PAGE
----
Recipe: spicy tuna roll burger
***Don’t forget you have until the end of Friday, June 1, 2012 to enter my giveaway. Five people will win a custom dog or cat collar for their favorite furry pal and I will also donate $20 to each person’s animal shelter or rescue of choice!***
The more Jeremy and I talk about it, the more I am convinced that a mountain bike is a great thing to have during the zombie apocalypse. And a bike repair kit. You’ll want a backpack for carrying weapons and other stuff.
oh, and you’ll want a wendy
When I first met Wendy, she was making a delivery of autumn forage to a restaurant: beautiful wild apples, wild grapes, sumac, juniper berries… “Wow!” I exclaimed, “where do you find those?” It was an innocent question, but I didn’t realize that is a question you DO NOT ask a professional wild foods forager. She pursed her lips and grinned like a Cheshire Cat, raising her eyebrows, tilting her head to give me the side eye. Thankfully, I had not offended.
We’ve been planning to go foraging together for months. So it finally happened this week! I drove down to the flats and met up with her in the morning because we both despise the heat. Foraging is a natural extension of hiking for me since I cover up (to protect from sun, bugs, and plants), I carry a pack, I do a lot of walking/hiking, and I identify plants and make note of what stages they are at. In this case, we do all of that AND gather edibles!
Now, I was familiar with most of the plants we foraged, but I had never thought to eat them nor knew that one could. Wendy taught me about the edible parts, the poisonous parts, the stage to harvest, and taking great care to harvest a little bit to leave plenty for the wildlife and so the plants still thrive. She explained a good deal about medicinal and culinary uses of each plant, their typical habitats, and she knew a ton of information regarding the nutrition. Wendy is a bubbly, hilarious walking encyclopedia who sincerely enjoys what she does. You can’t really help but love her.
i had picked two and wendy had already picked all of these (okay, i was taking photos…)
wear gloves to avoid the sticky white sap
I wasn’t in it for the food, I was really interested to learn how Wendy works and to watch a pro in action. We’re plant nerds, so we really had quite the time crawling about places to find the familiar and discover the new. It’s not terribly unlike some of the photography I do where I hike around and my eyes are in scan mode for a certain pattern or color. Pattern recognition. Wendy is quite adept at scanning for multiple plants among a field of what most everyone else would consider weeds. My brain was stuck in asparagus mode – maybe that’s because asparagus is the gateway plant to foraging for me? It’s something we’re all familiar with in the stores and markets, but to find it growing wild was so much fun!
end of the season here, but how precious is that asparagus!
wild roses (ten thousand times better than any domestic rose)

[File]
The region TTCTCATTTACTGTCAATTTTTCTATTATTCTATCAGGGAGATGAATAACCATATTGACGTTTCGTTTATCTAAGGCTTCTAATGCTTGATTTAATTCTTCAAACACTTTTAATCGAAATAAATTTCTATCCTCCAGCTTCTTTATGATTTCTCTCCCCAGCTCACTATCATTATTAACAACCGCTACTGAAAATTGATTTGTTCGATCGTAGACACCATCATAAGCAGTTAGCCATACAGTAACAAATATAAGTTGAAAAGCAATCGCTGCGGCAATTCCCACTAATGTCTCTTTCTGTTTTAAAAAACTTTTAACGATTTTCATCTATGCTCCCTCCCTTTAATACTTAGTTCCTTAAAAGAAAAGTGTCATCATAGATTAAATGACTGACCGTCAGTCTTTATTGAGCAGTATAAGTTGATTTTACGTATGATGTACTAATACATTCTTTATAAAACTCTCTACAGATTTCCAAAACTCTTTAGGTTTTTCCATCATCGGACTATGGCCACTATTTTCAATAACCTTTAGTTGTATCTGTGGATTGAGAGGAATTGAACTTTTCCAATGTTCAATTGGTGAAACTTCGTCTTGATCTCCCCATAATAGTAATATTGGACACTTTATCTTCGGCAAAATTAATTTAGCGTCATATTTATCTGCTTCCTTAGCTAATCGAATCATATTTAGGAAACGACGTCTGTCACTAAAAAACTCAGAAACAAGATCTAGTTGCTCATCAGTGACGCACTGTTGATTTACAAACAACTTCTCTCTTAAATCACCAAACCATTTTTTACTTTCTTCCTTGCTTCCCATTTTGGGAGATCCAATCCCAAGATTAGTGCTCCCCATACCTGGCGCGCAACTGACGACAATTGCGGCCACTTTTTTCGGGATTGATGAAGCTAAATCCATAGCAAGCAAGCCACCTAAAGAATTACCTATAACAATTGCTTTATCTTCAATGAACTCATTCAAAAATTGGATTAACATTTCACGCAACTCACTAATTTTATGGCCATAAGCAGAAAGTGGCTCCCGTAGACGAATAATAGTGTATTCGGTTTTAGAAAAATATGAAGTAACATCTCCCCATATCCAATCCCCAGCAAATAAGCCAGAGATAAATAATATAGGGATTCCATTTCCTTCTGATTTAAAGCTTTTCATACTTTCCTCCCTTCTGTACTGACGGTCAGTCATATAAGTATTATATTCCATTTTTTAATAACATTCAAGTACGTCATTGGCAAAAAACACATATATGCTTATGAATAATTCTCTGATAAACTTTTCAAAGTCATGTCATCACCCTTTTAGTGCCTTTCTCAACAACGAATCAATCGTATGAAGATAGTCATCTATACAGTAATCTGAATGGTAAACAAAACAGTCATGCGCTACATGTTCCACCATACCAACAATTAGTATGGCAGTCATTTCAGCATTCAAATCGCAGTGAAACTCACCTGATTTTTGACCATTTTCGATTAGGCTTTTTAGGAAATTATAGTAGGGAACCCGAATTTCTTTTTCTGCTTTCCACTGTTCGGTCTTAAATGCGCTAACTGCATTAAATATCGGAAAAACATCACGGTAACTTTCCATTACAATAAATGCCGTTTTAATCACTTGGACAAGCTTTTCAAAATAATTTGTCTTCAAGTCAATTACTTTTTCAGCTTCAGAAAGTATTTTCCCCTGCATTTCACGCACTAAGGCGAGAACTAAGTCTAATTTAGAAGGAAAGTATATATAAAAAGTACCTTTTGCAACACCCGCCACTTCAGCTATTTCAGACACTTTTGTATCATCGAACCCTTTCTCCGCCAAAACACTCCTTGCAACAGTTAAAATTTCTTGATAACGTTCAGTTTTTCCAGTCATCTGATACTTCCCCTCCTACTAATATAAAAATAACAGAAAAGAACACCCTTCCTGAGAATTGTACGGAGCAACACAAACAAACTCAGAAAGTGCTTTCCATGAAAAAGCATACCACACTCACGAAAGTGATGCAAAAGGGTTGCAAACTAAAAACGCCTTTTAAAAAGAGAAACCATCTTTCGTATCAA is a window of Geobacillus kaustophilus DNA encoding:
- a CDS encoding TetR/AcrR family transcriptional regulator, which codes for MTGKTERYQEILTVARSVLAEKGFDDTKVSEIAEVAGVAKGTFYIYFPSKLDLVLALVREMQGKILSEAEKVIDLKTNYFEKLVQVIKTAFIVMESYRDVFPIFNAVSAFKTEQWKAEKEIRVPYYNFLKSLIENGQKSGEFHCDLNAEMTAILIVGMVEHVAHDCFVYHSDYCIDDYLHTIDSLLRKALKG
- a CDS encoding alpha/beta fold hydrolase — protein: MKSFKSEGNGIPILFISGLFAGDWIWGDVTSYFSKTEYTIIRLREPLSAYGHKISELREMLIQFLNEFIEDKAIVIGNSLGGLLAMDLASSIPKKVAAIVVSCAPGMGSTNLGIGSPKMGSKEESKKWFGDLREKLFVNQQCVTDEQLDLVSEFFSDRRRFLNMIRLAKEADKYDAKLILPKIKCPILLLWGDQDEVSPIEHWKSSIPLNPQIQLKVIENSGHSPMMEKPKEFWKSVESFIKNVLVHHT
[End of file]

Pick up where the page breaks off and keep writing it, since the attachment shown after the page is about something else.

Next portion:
From now on out, I don’t think I’ll be able to walk in green areas without going into search mode. Wendy did point out one lovely plant that stood about 6 feet high. “Don’t ever eat this, don’t even touch it to your mouth. This can kill you.” She explained that most of the plants in Colorado that are bad for you will make you sick, give you a headache, result in an allergic reaction, but not poison hemlock. Poison Hemlock is a neurotoxin and it is one of the few plants in the state that, when ingested, can result in death.
poison hemlock: deadly
We – well really it was Wendy – foraged enough to fill a large cooler. She tried to divvy up the loot and send me home with some, but I declined (except a small bag of elderflowers I had gathered). This is her food, what she lives on. The woman makes some impressive dishes with the ingredients too. I was mainly interested in seeing her at work and learning about the plants. I didn’t realize it would be as fun as it was fascinating. Wendy is a gem.
Another reason I didn’t take some of the wild foods home was because I already had a full fridge at home that demanded my attention. If you will recall that delectable California roll burger I made a few months ago, you can probably guess that I’ve been scheming to give a spicy tuna roll burger a shot.
Spicy tuna sushi is no stranger in this house as we love the sushi and sushi bar-related bites. I get good sushi-grade maguro (tuna) from the Boulder Whole Foods seafood counter. Make sure you get sushi-grade which means the fish has been frozen to the appropriate temperatures (temperatures you won’t reach in your typical home freezer) for long enough to ensure the destruction of any parasites. Not so appetizing to discuss, but worth the alternative of not knowing…
mayonnaise, sriracha, green onions, maguro (tuna)
chopped onions and chopped tuna
mix in the mayonnaise
**Jump for more butter**